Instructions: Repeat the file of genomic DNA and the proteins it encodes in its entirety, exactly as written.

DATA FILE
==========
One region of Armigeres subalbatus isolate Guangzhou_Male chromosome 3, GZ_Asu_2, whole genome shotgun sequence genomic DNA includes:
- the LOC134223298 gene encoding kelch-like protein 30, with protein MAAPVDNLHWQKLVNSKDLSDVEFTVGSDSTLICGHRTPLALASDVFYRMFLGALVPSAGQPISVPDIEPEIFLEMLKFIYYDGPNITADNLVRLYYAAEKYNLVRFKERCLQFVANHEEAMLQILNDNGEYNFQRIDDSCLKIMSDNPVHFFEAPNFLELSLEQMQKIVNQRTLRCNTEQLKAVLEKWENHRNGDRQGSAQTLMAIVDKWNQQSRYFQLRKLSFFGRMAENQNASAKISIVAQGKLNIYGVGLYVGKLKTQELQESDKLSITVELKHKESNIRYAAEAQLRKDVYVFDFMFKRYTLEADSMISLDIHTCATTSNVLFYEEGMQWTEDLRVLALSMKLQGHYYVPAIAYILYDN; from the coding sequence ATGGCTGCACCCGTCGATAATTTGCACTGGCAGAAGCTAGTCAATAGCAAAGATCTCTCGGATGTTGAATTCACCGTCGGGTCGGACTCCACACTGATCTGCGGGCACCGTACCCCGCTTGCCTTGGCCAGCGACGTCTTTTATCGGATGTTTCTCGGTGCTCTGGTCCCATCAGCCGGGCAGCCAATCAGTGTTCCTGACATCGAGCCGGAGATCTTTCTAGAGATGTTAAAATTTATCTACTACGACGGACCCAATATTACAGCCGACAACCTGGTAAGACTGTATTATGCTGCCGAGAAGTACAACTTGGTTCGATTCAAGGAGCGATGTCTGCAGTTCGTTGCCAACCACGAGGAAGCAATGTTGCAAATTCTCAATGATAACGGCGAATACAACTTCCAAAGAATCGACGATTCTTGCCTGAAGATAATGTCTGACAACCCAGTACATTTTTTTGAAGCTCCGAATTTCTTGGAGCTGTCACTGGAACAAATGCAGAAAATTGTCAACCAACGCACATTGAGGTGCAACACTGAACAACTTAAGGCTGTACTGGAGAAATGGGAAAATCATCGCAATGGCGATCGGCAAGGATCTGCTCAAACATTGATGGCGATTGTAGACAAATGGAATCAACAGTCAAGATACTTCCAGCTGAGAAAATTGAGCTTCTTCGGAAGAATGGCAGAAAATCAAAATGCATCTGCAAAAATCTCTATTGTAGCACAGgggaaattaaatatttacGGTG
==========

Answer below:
One region of Armigeres subalbatus isolate Guangzhou_Male chromosome 3, GZ_Asu_2, whole genome shotgun sequence genomic DNA includes:
- the LOC134223298 gene encoding kelch-like protein 30, with protein MAAPVDNLHWQKLVNSKDLSDVEFTVGSDSTLICGHRTPLALASDVFYRMFLGALVPSAGQPISVPDIEPEIFLEMLKFIYYDGPNITADNLVRLYYAAEKYNLVRFKERCLQFVANHEEAMLQILNDNGEYNFQRIDDSCLKIMSDNPVHFFEAPNFLELSLEQMQKIVNQRTLRCNTEQLKAVLEKWENHRNGDRQGSAQTLMAIVDKWNQQSRYFQLRKLSFFGRMAENQNASAKISIVAQGKLNIYGVGLYVGKLKTQELQESDKLSITVELKHKESNIRYAAEAQLRKDVYVFDFMFKRYTLEADSMISLDIHTCATTSNVLFYEEGMQWTEDLRVLALSMKLQGHYYVPAIAYILYDN; from the coding sequence ATGGCTGCACCCGTCGATAATTTGCACTGGCAGAAGCTAGTCAATAGCAAAGATCTCTCGGATGTTGAATTCACCGTCGGGTCGGACTCCACACTGATCTGCGGGCACCGTACCCCGCTTGCCTTGGCCAGCGACGTCTTTTATCGGATGTTTCTCGGTGCTCTGGTCCCATCAGCCGGGCAGCCAATCAGTGTTCCTGACATCGAGCCGGAGATCTTTCTAGAGATGTTAAAATTTATCTACTACGACGGACCCAATATTACAGCCGACAACCTGGTAAGACTGTATTATGCTGCCGAGAAGTACAACTTGGTTCGATTCAAGGAGCGATGTCTGCAGTTCGTTGCCAACCACGAGGAAGCAATGTTGCAAATTCTCAATGATAACGGCGAATACAACTTCCAAAGAATCGACGATTCTTGCCTGAAGATAATGTCTGACAACCCAGTACATTTTTTTGAAGCTCCGAATTTCTTGGAGCTGTCACTGGAACAAATGCAGAAAATTGTCAACCAACGCACATTGAGGTGCAACACTGAACAACTTAAGGCTGTACTGGAGAAATGGGAAAATCATCGCAATGGCGATCGGCAAGGATCTGCTCAAACATTGATGGCGATTGTAGACAAATGGAATCAACAGTCAAGATACTTCCAGCTGAGAAAATTGAGCTTCTTCGGAAGAATGGCAGAAAATCAAAATGCATCTGCAAAAATCTCTATTGTAGCACAGgggaaattaaatatttacGGTG